AUSTIN (KXAN) — University of Texas at Austin students hoping to catch the Longhorns’ season opener on Saturday at Darrell K Royal-Texas Memorial Stadium will first have to test negative for COVID-19.
Students who purchased the Big Ticket package, which provides access to all UT football, volleyball, soccer, basketball, baseball, softball games and Texas Relays, will have to take a complimentary but mandatory COVID-19 test on Friday.
Testing took place from 9 a.m. to 4 p.m. at the Bellmont Hall Ticket Office Lobby located inside Gate 4 of Memorial Stadium. Student Big Ticket holders will have to fill out a consent form before being tested and present a UT student ID.
In order to claim a ticket for Saturday’s game, students will have to test negative. Once a student has tested negative, the student will be able to claim their ticket online Saturday morning, but there is a limit.
KXAN saw students going in for the nasal swab, rapid COVID-19 tests on Friday.
“I’m going into it with an open mind. I’m glad we’re going to be able to share this story that we went to a football game on a year when not a lot of other people got to go,” UT junior Michael Gresser said.
The University says 3,000 students purchased the Big Ticket package. The school won’t know how many of those students will attend the game until after testing.
“We’ll be in our own little area, so we’re not really mingling with the general public as much,” said Freshman Kirsten Richards, who plans on attending. “I think if we were, it’d be another consideration to think of.”
- RELATED: UT’s plan for 25,000 fans at Longhorns football games is too many people, Austin’s top doctor says
UT originally planned it would open the gates at DKR to fans at 25% capacity. The stadium can hold a little over 100,000 people, at 25% capacity, roughly 25,000 fans would fill the stands with that plan.
However, KXAN has confirmed that UT will let 18,000 fans in the stadium.
When under the impression UT was staying with the 25% figure for capacity, it was a concern for Interim Medical Director and Health Authority for Austin Public Health Dr. Mark Escott.
“Our gathering limit is 10,” he explained. “Having 25,000 people in one place is a concern.”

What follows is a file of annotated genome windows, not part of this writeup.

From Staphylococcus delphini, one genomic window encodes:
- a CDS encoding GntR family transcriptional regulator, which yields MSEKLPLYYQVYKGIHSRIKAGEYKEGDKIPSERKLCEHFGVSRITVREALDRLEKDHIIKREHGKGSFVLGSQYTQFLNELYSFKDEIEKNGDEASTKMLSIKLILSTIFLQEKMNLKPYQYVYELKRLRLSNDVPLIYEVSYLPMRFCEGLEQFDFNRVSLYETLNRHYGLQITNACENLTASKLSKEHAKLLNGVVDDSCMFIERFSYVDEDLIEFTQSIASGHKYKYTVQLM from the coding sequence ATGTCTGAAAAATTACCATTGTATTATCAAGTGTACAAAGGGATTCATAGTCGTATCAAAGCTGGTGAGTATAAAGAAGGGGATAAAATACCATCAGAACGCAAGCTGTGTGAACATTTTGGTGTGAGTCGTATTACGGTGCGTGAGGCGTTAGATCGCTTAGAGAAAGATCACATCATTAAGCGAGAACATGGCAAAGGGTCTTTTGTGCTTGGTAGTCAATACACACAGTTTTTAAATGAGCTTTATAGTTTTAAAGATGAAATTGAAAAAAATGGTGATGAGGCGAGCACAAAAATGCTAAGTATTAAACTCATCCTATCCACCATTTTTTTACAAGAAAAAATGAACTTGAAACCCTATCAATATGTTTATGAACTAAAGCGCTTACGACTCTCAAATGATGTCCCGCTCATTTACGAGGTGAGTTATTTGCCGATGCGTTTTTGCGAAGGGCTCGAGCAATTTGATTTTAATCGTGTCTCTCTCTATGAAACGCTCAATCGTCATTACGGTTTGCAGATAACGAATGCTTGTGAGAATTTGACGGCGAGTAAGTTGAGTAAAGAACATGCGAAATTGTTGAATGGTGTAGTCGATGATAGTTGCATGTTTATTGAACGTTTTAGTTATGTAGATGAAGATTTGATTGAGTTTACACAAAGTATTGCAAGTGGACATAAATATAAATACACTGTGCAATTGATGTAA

In a news conference on Wednesday, Escott said despite Travis County’s COVID-19 positivity rate falling below 5%, he is worried.
The health official believes the county could experience a rise in cases following the Labor Day weekend and fears up to 50 people could contract the virus at Saturday’s football game when the Longhorns host the UTEP Miners.
“Ultimately, people have to make a decision whether or not they are going to go to the game,” Escott said. “I will be watching on my TV.”
Escott said he worries the most about the increased risk of transmission in lines for the bathroom and concession stands.
UT will require face masks, eliminate tailgating, and add 225 hand sanitizer kiosks throughout the stadium. They will also require fans to enter the stadium through a specific gate and have markings to maintain social distancing.
While many universities across the country have delayed the football season, UT remains on schedule. Three other Big 12 teams have had to delay their season openers for reasons related to COVID-19. They include Baylor, Oklahoma State and TCU.
Football at Texas State
The Texas State Bobcats nearly pulled off an upset against Southern Methodist University on Saturday at Bobcat Stadium, but fell to the Mustangs 31-24.
The university set its capacity at Bobcat Stadium to 25%. That’s about 7,500 fans inside the stadium that can hold 30,000.
“It’s going to be a challenge–everyone is trying to figure out how we’re going to make this happen. I think the fans will rise to the occasion, and everyone will make this a great game-day experience,” said Bobcat fan Roger Boyd.
Texas State officials banned tailgating, and they will enforce social distancing guidelines all season.